No budget Non-premium member build

This topic is for those of you who want to save all the money you can. You don’t want to pay $50 for Wayne’s plans, and you want to build your truck gasifier with as little money as possible. That’s what I have done, and my advice is: don’t do it. $50 is a small price to pay in exchange for 10 years of research and development of a final product that is proven and unsurpassed. If you think of a “brilliant” idea, chances are Wayne has already tried it.

Behold my ongoing attempts, frustrations, and wasted resources trying to arrive at a machine that can move my truck down the road.

I started researching gasifiers a few months after I started tree removal and pruning. I was burning waste wood in my backyard and I thought, “There is so much energy in this wood. There has got to be a way to harness it and use it in my truck.” It didn’t take much searching of “wood” and “truck” together to discover gasification. So much better a solution than a steam engine. And so simple! It’s just a wood fire inside a container inside another container, right?

I started my first build in the spring of 2013 that was based on the FEMA plans. Seemed like the simplest and cheapest way to go. I had a 16-inch diameter water heater tank inside a 55 gallon drum. I had a grate with 200 1/2 inch holes drilled into it. I wasn’t even sure that it was going to work because the FEMA plans say that American V-8 engines draw too much air for the FEMA plans to work. I never finished this build because of the doubt and construction arrangements and ended up giving the project away as scrap metal.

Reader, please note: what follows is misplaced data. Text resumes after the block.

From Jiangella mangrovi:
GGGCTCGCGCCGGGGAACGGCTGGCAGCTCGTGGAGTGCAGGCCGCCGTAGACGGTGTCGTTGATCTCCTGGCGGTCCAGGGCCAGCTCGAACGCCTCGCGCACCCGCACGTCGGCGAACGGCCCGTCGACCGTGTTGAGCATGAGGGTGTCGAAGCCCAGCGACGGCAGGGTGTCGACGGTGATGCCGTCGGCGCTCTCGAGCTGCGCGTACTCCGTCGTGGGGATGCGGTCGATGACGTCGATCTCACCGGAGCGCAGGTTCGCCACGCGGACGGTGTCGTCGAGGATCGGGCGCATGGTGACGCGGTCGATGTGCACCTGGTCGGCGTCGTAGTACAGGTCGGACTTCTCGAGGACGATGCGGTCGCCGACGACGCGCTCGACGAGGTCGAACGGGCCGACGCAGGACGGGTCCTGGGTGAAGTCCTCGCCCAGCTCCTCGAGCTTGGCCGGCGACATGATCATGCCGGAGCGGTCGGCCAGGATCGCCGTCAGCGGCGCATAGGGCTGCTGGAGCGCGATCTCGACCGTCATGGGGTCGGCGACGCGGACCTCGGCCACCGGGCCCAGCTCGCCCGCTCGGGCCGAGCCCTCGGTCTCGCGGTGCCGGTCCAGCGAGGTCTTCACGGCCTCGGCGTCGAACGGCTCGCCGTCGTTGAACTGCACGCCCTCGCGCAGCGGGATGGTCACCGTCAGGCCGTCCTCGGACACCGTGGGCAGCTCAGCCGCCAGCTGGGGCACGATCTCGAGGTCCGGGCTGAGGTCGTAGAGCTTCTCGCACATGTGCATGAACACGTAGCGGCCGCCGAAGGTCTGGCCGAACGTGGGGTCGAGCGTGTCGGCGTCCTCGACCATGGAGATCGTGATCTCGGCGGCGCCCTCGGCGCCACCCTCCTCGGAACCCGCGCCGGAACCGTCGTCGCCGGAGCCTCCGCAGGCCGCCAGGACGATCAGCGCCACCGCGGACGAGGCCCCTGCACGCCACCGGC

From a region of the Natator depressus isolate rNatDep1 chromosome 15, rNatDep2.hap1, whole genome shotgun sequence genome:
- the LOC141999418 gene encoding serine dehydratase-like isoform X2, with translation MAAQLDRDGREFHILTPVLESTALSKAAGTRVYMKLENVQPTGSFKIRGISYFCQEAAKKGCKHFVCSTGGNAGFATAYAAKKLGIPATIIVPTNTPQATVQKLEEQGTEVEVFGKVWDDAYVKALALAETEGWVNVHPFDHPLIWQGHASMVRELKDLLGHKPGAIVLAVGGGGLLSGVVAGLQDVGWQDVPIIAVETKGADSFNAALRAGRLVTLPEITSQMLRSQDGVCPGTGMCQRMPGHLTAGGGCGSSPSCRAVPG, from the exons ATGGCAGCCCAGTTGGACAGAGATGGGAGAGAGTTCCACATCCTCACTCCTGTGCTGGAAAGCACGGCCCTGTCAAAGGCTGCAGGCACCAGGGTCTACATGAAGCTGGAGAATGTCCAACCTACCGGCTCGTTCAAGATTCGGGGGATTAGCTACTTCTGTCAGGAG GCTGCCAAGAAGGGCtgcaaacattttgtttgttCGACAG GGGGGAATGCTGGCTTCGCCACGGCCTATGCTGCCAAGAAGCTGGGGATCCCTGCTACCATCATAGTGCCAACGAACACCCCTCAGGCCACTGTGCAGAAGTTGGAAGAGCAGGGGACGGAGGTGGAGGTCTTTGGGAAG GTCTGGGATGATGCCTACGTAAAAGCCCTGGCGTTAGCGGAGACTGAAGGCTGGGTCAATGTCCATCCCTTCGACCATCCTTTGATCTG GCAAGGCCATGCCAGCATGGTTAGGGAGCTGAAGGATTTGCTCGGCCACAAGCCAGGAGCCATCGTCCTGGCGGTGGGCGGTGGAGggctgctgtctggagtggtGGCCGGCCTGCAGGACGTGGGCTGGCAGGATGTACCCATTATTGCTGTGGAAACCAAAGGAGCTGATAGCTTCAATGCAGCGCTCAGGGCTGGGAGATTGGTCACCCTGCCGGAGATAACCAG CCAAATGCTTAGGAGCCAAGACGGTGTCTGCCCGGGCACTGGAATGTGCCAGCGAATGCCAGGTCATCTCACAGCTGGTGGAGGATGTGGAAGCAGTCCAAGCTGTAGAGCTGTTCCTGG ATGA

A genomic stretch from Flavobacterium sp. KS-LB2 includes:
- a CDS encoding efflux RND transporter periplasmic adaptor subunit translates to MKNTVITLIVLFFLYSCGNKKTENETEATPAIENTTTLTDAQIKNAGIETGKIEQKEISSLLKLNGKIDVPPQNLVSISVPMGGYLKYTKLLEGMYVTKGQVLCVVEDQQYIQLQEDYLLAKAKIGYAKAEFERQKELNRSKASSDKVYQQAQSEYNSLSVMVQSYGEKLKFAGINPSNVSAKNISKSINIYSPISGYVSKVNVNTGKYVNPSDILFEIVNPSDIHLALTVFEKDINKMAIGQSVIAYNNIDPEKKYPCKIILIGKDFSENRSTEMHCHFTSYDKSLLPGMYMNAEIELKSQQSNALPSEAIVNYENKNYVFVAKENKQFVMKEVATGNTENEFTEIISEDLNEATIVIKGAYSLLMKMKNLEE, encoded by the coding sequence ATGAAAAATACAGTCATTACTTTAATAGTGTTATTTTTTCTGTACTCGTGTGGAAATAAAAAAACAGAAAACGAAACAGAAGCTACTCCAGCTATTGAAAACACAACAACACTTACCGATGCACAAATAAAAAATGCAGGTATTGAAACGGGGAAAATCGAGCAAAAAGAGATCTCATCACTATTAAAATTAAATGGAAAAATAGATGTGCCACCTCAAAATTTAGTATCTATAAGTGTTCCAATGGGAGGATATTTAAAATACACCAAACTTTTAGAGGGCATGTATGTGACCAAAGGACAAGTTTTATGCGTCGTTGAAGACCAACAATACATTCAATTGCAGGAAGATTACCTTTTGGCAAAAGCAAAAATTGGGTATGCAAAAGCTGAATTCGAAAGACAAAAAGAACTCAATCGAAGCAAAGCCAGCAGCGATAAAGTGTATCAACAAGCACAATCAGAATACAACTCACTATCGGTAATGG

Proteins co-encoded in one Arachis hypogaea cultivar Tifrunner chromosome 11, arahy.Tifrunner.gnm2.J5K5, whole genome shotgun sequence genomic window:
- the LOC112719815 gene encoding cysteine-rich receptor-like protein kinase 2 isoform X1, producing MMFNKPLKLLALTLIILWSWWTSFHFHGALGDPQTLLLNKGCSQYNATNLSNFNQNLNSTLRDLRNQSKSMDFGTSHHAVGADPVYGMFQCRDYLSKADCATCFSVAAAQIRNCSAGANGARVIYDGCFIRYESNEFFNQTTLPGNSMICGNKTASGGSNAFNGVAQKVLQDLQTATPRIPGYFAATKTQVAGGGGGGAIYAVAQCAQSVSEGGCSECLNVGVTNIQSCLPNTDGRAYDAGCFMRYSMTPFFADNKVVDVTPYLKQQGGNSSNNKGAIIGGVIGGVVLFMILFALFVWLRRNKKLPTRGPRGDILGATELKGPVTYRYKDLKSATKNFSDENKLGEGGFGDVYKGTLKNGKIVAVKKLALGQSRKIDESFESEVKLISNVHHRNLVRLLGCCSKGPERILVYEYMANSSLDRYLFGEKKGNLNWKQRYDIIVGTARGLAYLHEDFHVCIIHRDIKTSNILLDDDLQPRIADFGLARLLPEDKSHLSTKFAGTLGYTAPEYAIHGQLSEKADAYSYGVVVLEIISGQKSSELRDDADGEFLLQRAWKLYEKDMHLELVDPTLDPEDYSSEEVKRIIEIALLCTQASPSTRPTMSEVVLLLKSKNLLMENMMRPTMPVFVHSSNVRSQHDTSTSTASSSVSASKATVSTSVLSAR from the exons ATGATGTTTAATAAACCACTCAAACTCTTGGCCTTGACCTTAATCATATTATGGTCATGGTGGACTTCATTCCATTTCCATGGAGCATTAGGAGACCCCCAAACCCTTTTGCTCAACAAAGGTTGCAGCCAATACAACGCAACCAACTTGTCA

Then in July this year under different circumstances I watched MrTeslonian’s video wherein he builds an Imbert-type gasifier that works. So I was encouraged again. I bought four 55 gallon drums. Then I reclaimed a bunch of fence post pipe. Then I received a truckload of pallets, and the next day I received another water heater tank, and I knew it was time to start building again. I wasn’t sure my design in particular would work, but I was sure I could eventually make it work. I just wanted to finish and get it on the truck as fast and cheaply as possible.

I never took any photos of this build, but I did finish it and mount it to my truck for less than $200. The first photo shows the reactor and cyclone filter separated. My cyclone filter is another 55 gallon drum. The second photo was taken after I added air nozzles, but it shows how my setup was on the truck. The reactor on the right, the cyclone filter in the center, the cooling pipe out of the top of the cyclone, and the yellow filter/cooling pipe, and then to the engine intake. I had about 34 inches of 2" cooling pipe. There is a T in the pipe where I had another 55 gallon drum to be used as a tar and condensate catch tank. I used paper as a filter element in the yellow pipes. PVC was used to pipe the gas to the intake. Fuel was long 3 inch by 1/2 inch pallet pieces. I wanted to use as large pieces of fuel as I could to cut down on processing time. I started the fire in my open top FEMA gasifier and let it warm up. Then I started the truck on gasoline, opened the valve to draw gas in through the gasifier and shut off the gasoline. When the carburetor ran out of gasoline the engine died. My gasifier made smoke and tar, but it made no flammable gas. I tried again, this time letting the gasifier burn for over an hour. I thought that a hotter fire would produce better gas. I didn’t have a blower, just an open top gasifier. I got the same results. It was time to take the gasifier off the truck and modify it to make flammable, clean gas.